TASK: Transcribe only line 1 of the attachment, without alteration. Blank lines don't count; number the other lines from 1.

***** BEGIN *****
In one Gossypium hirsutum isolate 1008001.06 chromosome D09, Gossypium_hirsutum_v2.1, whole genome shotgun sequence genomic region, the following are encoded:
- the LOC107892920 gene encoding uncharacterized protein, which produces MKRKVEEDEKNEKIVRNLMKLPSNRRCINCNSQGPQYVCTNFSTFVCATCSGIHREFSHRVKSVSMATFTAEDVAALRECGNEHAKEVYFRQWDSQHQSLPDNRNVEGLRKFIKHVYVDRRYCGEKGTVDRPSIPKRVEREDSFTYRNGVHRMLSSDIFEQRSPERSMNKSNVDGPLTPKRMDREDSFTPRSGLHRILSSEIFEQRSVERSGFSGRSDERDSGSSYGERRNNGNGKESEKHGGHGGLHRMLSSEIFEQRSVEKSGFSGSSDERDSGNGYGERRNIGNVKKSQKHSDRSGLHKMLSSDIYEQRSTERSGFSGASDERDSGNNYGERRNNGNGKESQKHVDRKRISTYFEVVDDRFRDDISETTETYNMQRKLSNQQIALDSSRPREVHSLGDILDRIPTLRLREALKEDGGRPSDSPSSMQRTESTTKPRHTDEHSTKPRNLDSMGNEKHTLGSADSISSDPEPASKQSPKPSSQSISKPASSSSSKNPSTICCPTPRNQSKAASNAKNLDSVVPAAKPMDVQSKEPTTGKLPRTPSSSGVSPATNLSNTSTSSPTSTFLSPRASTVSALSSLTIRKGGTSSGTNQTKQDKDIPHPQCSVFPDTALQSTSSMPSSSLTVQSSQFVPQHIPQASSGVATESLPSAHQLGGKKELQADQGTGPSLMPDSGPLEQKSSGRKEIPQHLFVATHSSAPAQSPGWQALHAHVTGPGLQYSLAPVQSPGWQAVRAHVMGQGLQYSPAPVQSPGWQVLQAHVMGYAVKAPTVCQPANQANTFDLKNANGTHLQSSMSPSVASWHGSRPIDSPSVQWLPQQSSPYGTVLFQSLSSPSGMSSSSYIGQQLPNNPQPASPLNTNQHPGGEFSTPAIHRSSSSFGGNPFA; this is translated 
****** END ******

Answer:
In one Gossypium hirsutum isolate 1008001.06 chromosome D09, Gossypium_hirsutum_v2.1, whole genome shotgun sequence genomic region, the following are encoded: